Fi­nally, at 6 p.m., back at dc3, the new is­sue will launch amid Baker and Lo­gan’s show, while a mu­ral by Lau­ren Crazy­bull and a team of lo­cal youth will be of­fi­cially un­veiled — fol­lowed by a con­ver­sa­tion with Cana­dian Art’s In­dige­nous ed­i­torat-large, Lind­say Nixon.

dc3, by the way, would also like to send some love to Gather Co. — Kelly and Devin Pope — who of­fered up their wall for yet an­other in­no­va­tive mu­ral in this city which has seen un­prece­dented waves of ex­cit­ing new wall art in the last three years.

Pow­er­ful Inuit spirit-sum­moner Tanya Taqaq, Ja­maican dub pi­o­neer Lee (Scratch) Perry, artrock­ers SUUNS and indie rock’s De­stroyer lead the charge in a wicked-look­ing Up and Down­town Mu­sic Fes­ti­val lineup, run­ning Oct. 5-7 through 10 down­town venues.

The first-re­leased 2018 batch of over 100 UP+DT per­form­ers in­cludes Jonathan Rich­man, Brant Bjork, An­tibalas, Earth­less, Mauno, Thao, Zeal & Ardor, Ra­dio Moscow, Michale Graves of the Mis­fits, Astronoid, Lan­guage Arts, Too At­tached, Com­mon Holly, the May­bellines 20 year re­union show, Mad Alchemy, Poor Name­less Boy, the Vel­veteins and lo­cal beaut Jody Shenkarek.

The fes­ti­val will also host two pod­cast tap­ings, Van­cou­ver’s Stop Pod­cast­ing Your­self and the Star Trek-lov­ing The Great­est Gen­er­a­tion, which tack­les Jean Luc Pi­card, Ben­jamin Sisko and their crews’ ad­ven­tures, episode by episode.

More an­nounce­ments are on their way, and the fest’s sched­ule will be up in late Au­gust.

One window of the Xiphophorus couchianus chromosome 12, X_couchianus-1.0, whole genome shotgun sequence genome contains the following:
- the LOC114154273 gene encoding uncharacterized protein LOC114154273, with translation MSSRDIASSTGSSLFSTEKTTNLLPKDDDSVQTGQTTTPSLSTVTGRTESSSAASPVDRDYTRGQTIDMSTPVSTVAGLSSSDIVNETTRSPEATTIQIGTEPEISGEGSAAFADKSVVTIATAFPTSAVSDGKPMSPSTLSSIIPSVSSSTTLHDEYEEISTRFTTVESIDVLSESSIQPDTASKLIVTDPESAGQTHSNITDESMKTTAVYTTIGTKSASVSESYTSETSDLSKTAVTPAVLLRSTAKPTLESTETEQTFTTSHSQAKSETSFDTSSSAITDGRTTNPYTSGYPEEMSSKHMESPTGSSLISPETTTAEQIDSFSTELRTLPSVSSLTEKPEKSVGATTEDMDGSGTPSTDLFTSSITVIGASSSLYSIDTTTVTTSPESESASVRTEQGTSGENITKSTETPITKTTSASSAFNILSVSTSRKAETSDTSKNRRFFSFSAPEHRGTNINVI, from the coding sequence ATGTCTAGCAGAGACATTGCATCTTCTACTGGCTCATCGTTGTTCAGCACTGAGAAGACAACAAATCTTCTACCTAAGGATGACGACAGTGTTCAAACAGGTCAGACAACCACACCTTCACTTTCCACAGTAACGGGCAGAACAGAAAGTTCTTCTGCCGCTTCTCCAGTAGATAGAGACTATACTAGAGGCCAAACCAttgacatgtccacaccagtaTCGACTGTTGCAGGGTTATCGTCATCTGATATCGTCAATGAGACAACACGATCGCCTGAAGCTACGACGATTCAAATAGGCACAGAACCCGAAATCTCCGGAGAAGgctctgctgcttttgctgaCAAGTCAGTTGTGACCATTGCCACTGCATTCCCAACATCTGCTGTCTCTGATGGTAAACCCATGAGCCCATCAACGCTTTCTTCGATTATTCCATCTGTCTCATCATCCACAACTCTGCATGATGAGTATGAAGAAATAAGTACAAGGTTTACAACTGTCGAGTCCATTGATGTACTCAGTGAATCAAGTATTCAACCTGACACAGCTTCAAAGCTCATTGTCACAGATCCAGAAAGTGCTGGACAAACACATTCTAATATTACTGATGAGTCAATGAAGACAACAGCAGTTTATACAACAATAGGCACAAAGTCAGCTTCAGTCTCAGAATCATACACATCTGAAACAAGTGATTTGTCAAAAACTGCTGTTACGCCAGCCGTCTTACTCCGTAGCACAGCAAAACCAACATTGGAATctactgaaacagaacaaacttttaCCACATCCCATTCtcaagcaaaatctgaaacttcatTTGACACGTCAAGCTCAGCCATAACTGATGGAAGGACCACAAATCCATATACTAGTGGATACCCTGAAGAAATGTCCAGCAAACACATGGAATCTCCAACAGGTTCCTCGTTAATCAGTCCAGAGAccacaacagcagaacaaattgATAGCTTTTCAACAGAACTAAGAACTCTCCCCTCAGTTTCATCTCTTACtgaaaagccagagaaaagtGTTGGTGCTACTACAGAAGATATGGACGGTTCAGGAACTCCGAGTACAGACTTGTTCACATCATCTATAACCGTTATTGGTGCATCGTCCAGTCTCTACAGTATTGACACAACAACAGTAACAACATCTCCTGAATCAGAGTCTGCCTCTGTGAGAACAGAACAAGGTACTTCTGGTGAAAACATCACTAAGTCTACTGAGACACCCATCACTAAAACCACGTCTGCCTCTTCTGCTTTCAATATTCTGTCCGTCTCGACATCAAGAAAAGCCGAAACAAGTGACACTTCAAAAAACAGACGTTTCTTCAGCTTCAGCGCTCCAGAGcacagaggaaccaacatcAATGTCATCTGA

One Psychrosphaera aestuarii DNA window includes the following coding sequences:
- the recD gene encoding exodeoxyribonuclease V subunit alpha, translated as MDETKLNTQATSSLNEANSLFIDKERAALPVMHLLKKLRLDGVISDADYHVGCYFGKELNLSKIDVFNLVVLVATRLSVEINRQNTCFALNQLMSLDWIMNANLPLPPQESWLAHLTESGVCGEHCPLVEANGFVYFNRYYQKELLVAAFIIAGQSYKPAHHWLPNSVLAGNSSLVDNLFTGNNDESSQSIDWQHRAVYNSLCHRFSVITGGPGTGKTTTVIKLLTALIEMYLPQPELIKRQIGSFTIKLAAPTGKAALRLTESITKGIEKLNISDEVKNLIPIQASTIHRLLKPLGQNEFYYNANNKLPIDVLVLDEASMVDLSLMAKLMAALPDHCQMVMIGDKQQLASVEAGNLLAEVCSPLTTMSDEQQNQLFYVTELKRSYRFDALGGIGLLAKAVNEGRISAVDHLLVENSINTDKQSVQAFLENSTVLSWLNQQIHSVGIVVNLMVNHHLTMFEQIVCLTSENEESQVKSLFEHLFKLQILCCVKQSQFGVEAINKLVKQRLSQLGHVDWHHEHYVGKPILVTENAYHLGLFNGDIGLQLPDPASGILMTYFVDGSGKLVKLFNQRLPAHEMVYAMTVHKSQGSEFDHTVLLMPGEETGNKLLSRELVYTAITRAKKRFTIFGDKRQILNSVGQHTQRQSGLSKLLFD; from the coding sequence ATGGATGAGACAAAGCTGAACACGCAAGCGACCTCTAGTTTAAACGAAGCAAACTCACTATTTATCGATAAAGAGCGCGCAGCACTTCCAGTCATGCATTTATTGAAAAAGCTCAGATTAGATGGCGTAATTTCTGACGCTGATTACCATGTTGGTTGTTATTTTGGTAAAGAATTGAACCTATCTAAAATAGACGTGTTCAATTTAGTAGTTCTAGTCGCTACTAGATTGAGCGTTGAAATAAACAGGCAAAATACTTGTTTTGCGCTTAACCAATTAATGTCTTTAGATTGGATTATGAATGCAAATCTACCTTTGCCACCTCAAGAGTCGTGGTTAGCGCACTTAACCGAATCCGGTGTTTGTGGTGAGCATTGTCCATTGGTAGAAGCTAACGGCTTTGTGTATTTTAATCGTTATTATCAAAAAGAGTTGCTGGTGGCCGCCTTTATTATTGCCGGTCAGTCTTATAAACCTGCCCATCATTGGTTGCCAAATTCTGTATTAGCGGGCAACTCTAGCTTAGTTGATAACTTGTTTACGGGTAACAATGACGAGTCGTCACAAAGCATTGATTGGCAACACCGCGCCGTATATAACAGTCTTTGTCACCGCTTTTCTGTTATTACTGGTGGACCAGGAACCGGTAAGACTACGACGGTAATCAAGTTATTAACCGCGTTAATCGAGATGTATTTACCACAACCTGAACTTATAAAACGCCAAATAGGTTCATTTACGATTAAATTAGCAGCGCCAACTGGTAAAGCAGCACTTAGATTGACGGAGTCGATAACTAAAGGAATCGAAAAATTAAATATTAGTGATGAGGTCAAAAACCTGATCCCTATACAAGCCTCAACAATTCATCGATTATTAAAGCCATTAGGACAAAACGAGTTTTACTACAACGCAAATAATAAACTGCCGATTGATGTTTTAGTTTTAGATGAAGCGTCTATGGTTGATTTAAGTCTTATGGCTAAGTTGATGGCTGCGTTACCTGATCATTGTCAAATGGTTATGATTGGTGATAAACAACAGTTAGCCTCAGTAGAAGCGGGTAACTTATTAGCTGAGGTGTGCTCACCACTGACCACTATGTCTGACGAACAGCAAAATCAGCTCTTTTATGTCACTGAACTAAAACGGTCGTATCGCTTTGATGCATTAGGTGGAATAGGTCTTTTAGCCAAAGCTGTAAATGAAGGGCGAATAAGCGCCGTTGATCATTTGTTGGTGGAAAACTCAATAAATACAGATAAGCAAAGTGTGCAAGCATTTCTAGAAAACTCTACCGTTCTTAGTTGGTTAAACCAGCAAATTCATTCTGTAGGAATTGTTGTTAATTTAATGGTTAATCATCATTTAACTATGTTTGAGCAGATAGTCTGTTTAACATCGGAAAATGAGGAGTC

In its sixth year, this year’s UP+DT venues are 9910, CKUA Ra­dio Per­for­mance Hall, Down­town Ed­mon­ton Com­mu­nity League Of­fice, Freema­son Hall, McDougall United Church, Rocky Moun­tain Ice­house, Tem­ple, Knoxville’s Tav­ern, Cask & Bar­rel and Star­lite Room.

A three-day all-ac­cess pass is an early bird $95 un­til Aug. 31, while quan­ti­ties last); reg­u­lar — $115. Fri­day- and Satur­day-only passes are $52.50 each.

All-ac­cess passes are avail­able through YEGLive.ca and at Black­byrd My­oozik (10442 Whyte Av­enue) as of 10 a.m. Fri­day.

Sin­gle show tick­ets range from $10 — $35, with lim­ited shows on sale start­ing Fri­day, June 15 at 10 a.m. The re­main­ing sin­gle show tick­ets will be re­leased in late Au­gust, in con­junc­tion with the fes­ti­val’s sched­ule.

Oh, and singly, Star­lite/Tem­ple shows are avail­able through Tick­et­fly.com and at Black­byrd. All other sin­gle show tick­ets avail­able through YEGlive.ca.

For full de­tails, head to updt.ca.

Fi­nally, more concert news. Drake has added a sec­ond Rogers Place show Nov. 7 on his Aubrey and the Three Mi­gos Tour — so he’ll be here Nov. 6 + 7. Tick­ets run $59.50 through $199.50.

And Natalie MacMaster and hubby Don­nell Leahy are bring­ing A Celtic Fam­ily Christ­mas to the Jube Dec. 1. Those tick­ets are $29 through $59.50.

Both events are on sale at live­na­tion.ca 10 Fri­day — how ever will you choose be­tween them?

I just thought, ‘If I don’t have to make art that looks like art, I could do any­thing.’

Cindy Baker tries to get some shut-eye as part of her show Crash Pad at dc3 Art Projects.